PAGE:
By Dom Nozzi
November 8, 2002
It is extremely common for a local government and its planners to strive to discourage new development in outlying areas (in other words, to discourage suburban sprawl).
But how is that done effectively?
Unfortunately, the strategy nearly always used is utterly ineffective. Long range plans that prohibit sprawl. Zoning regulations that state such a prohibition. Electing anti-sprawl candidates to local office.
None of these approaches have been shown to meaningfully reduce sprawl.
If the road infrastructure in the region creates a scenario in which large volumes of cars can travel at relatively high speeds from remote areas to job centers (as has been done in nearly all communities – and doing so with public dollars, I should add), there is no force on earth that can stop the tidal wave of market pressure to build in remote areas.
As my published writings and speeches point out, the human species is hard-wired to have an average tolerance level of about 1.1 hours of commute time per day (roundtrip). If the community has built big roads, the equilibrium for that 1.1-hour threshold will create an enormous commute-shed in the community – a commute-shed that extends far into the hinterlands.
Within that commute-shed, we are inevitably going to see suburbanization over time.
Oh, sure. We can maybe buy that outlying land, but there is so much of it, and it is so costly, that it is unrealistic to expect a community to be able to buy it.
Or we can enact development regulations to prohibit development of it, but the huge market forces will trump it either in the near term, or when the current collection of elected officials is replaced by the many pro-sprawl, pro-car citizens of the world.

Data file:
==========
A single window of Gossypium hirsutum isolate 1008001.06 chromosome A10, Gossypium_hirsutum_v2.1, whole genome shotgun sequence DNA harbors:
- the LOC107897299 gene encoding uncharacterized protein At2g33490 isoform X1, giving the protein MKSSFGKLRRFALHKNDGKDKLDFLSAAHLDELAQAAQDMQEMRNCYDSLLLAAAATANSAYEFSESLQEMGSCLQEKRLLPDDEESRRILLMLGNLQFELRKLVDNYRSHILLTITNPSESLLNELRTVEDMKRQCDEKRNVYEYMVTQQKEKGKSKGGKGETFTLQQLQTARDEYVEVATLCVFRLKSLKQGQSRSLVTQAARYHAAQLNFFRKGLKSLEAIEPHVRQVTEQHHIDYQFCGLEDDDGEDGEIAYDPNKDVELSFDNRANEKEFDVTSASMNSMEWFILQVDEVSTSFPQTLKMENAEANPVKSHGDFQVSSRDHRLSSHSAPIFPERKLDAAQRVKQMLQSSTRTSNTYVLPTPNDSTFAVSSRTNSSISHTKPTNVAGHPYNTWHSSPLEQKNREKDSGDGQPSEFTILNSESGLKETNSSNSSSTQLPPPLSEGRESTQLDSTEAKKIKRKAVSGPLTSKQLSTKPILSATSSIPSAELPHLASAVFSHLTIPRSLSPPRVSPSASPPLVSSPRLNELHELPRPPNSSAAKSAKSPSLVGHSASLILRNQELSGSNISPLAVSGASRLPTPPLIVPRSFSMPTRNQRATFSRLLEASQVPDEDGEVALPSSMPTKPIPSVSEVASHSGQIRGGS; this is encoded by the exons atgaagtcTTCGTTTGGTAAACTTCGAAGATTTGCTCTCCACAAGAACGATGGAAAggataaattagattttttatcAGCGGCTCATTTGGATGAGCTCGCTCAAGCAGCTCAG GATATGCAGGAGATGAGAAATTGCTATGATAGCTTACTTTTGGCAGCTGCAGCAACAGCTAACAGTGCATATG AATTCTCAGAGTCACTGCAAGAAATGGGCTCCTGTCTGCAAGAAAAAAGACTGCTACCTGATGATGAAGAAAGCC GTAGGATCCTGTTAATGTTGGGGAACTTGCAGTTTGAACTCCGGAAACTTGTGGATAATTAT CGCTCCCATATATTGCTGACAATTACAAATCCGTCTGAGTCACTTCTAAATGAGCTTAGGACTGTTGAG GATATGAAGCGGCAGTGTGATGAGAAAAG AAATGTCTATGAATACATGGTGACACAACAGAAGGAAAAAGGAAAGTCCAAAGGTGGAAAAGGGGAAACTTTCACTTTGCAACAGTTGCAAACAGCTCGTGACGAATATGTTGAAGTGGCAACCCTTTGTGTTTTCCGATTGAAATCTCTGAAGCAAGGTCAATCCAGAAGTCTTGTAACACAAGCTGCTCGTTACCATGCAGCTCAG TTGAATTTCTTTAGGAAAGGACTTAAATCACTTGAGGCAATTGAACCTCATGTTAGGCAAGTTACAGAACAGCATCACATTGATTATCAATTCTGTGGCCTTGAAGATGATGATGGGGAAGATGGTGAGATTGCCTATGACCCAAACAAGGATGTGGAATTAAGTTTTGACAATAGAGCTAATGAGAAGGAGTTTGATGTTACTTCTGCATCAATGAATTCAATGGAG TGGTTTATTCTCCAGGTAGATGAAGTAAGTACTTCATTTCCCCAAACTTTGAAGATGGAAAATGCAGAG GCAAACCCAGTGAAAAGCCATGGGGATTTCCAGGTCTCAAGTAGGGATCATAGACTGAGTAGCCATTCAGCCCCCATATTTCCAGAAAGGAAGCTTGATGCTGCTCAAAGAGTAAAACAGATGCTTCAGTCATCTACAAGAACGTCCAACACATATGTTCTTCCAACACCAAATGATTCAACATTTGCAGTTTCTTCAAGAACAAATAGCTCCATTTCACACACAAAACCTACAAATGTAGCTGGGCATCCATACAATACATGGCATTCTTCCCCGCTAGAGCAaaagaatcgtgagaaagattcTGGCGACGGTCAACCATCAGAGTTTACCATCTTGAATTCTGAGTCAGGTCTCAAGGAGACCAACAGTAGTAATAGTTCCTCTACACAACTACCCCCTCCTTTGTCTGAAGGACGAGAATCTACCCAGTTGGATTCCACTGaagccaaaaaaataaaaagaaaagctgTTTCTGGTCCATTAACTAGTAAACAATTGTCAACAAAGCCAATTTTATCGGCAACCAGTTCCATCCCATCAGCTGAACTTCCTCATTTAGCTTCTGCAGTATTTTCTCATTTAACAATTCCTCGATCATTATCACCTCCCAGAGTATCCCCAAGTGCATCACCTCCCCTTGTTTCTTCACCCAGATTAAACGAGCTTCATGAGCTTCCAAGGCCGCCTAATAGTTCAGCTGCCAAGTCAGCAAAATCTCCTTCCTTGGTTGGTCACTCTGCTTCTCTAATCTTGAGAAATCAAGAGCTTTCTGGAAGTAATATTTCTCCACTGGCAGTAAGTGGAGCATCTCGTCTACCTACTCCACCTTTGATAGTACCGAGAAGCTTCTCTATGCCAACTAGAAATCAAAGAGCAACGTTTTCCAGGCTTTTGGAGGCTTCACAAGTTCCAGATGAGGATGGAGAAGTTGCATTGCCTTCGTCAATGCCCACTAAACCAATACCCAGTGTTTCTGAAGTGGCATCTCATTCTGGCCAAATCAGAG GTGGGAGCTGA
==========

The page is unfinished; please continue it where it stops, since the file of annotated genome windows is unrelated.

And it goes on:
The only realistic (albeit long-term) remedy I see for a “big roads” community that seeks to avoid unbearable sprawl is to incrementally put roads and parking on a diet. That is the only way to cut the legs out from under the “market pressure” monster created by the big roads.
In the interim, a “big roads” community has what is perhaps an unpleasant “lesser of two evils” choice: Either give the green light to conventional, auto-oriented residential subdivisions (as nearly all communities have been happy to do for several decades and including today). Or we can approve the development IF it abides by rigorous, walkable, mixed use, “small town” development regulations.
In most cases, I’m willing to “hold my nose” and support the latter option. In part because we DESPERATELY need compact, walkable (often called “new urbanist”) projects to stand as shining examples of the way ALL new urban area development should be done (the envy factor).
Today, we have too few models to do that. And we have too many communities blithely approving conventional developments in remote areas without a peep of opposition.
Overall, as I’ve said before, we have the extremely unpleasant task of somehow contending with the “road-building sins of the past” (and often, the present). Nearly everywhere, we must decide how to deal with the Market Monster, which is devouring the countryside with the Big Roads fuel it has been fed.